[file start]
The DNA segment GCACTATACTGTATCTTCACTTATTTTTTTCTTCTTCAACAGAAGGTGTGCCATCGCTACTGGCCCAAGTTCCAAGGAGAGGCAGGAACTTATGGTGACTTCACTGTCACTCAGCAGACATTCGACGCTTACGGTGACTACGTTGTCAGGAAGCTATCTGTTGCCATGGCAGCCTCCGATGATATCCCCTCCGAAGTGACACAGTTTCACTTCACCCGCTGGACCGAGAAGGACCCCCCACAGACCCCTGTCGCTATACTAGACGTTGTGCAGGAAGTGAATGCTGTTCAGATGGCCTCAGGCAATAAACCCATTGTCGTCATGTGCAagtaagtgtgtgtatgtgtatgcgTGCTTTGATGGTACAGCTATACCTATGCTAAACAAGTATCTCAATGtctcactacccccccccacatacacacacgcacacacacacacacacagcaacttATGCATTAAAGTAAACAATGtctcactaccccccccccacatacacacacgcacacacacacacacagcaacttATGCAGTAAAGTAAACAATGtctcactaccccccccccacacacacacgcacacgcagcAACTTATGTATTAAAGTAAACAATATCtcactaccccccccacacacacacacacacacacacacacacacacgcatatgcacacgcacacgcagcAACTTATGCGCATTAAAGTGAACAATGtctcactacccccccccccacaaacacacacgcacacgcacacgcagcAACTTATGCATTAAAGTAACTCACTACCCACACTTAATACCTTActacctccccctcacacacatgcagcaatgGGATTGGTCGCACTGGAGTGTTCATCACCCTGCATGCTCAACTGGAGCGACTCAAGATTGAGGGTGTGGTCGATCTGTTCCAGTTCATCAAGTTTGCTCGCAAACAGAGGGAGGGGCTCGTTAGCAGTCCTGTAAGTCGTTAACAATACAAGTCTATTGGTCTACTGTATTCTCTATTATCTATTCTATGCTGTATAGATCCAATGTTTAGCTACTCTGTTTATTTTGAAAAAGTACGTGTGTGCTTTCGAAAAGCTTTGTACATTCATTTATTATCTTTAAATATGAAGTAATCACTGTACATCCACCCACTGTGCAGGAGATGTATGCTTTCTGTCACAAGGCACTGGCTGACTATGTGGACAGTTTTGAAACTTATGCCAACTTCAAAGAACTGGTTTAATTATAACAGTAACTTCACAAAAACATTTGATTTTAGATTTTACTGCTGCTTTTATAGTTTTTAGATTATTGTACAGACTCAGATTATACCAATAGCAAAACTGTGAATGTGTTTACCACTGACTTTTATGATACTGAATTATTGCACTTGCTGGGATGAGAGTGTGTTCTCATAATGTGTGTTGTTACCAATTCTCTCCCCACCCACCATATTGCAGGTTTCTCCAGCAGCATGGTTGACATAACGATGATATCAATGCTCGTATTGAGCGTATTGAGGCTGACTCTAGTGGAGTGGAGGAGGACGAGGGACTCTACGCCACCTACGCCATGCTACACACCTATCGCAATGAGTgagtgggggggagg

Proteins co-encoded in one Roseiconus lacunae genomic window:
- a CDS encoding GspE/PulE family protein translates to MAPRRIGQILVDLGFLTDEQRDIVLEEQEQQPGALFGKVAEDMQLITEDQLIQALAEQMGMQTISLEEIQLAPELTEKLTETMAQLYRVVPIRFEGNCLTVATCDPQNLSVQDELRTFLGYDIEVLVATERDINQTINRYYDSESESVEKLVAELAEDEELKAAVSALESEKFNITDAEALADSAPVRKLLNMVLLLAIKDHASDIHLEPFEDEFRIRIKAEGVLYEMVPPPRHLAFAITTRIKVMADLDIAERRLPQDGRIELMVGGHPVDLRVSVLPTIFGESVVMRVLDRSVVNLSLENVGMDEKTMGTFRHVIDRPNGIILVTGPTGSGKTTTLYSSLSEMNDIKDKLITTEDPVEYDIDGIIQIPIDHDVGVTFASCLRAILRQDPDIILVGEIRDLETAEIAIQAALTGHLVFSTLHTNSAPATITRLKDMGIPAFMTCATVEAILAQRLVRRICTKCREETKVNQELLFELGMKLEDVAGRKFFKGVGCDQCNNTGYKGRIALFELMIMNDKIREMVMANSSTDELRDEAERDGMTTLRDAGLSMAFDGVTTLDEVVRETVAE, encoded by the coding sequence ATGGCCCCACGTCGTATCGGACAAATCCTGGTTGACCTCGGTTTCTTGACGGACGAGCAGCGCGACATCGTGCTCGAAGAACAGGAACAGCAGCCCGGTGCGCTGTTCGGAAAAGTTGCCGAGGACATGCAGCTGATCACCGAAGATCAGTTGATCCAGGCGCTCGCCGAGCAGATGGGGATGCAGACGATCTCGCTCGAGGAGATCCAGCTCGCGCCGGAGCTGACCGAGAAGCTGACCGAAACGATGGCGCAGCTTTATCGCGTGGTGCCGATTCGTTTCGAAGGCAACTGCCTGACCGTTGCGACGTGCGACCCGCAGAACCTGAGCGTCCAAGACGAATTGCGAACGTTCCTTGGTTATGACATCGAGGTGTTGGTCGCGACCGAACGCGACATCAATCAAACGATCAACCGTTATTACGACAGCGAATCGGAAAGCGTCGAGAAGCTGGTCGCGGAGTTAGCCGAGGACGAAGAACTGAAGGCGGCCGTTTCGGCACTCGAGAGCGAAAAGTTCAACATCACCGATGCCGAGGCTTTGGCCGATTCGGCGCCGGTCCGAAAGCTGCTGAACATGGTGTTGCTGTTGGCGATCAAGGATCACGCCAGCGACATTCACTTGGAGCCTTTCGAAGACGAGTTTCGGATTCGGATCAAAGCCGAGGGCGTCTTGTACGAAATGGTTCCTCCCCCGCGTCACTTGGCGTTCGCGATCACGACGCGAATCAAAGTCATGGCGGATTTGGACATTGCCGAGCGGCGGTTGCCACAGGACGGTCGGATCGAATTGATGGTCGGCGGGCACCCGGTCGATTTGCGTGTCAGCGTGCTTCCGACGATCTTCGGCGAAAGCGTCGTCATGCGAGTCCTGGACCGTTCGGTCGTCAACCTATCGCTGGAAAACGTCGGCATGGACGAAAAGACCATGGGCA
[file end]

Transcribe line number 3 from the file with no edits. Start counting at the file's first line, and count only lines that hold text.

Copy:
- a CDS encoding GspE/PulE family protein translates to MAPRRIGQILVDLGFLTDEQRDIVLEEQEQQPGALFGKVAEDMQLITEDQLIQALAEQMGMQTISLEEIQLAPELTEKLTETMAQLYRVVPIRFEGNCLTVATCDPQNLSVQDELRTFLGYDIEVLVATERDINQTINRYYDSESESVEKLVAELAEDEELKAAVSALESEKFNITDAEALADSAPVRKLLNMVLLLAIKDHASDIHLEPFEDEFRIRIKAEGVLYEMVPPPRHLAFAITTRIKVMADLDIAERRLPQDGRIELMVGGHPVDLRVSVLPTIFGESVVMRVLDRSVVNLSLENVGMDEKTMGTFRHVIDRPNGIILVTGPTGSGKTTTLYSSLSEMNDIKDKLITTEDPVEYDIDGIIQIPIDHDVGVTFASCLRAILRQDPDIILVGEIRDLETAEIAIQAALTGHLVFSTLHTNSAPATITRLKDMGIPAFMTCATVEAILAQRLVRRICTKCREETKVNQELLFELGMKLEDVAGRKFFKGVGCDQCNNTGYKGRIALFELMIMNDKIREMVMANSSTDELRDEAERDGMTTLRDAGLSMAFDGVTTLDEVVRETVAE, encoded by the coding sequence ATGGCCCCACGTCGTATCGGACAAATCCTGGTTGACCTCGGTTTCTTGACGGACGAGCAGCGCGACATCGTGCTCGAAGAACAGGAACAGCAGCCCGGTGCGCTGTTCGGAAAAGTTGCCGAGGACATGCAGCTGATCACCGAAGATCAGTTGATCCAGGCGCTCGCCGAGCAGATGGGGATGCAGACGATCTCGCTCGAGGAGATCCAGCTCGCGCCGGAGCTGACCGAGAAGCTGACCGAAACGATGGCGCAGCTTTATCGCGTGGTGCCGATTCGTTTCGAAGGCAACTGCCTGACCGTTGCGACGTGCGACCCGCAGAACCTGAGCGTCCAAGACGAATTGCGAACGTTCCTTGGTTATGACATCGAGGTGTTGGTCGCGACCGAACGCGACATCAATCAAACGATCAACCGTTATTACGACAGCGAATCGGAAAGCGTCGAGAAGCTGGTCGCGGAGTTAGCCGAGGACGAAGAACTGAAGGCGGCCGTTTCGGCACTCGAGAGCGAAAAGTTCAACATCACCGATGCCGAGGCTTTGGCCGATTCGGCGCCGGTCCGAAAGCTGCTGAACATGGTGTTGCTGTTGGCGATCAAGGATCACGCCAGCGACATTCACTTGGAGCCTTTCGAAGACGAGTTTCGGATTCGGATCAAAGCCGAGGGCGTCTTGTACGAAATGGTTCCTCCCCCGCGTCACTTGGCGTTCGCGATCACGACGCGAATCAAAGTCATGGCGGATTTGGACATTGCCGAGCGGCGGTTGCCACAGGACGGTCGGATCGAATTGATGGTCGGCGGGCACCCGGTCGATTTGCGTGTCAGCGTGCTTCCGACGATCTTCGGCGAAAGCGTCGTCATGCGAGTCCTGGACCGTTCGGTCGTCAACCTATCGCTGGAAAACGTCGGCATGGACGAAAAGACCATGGGCA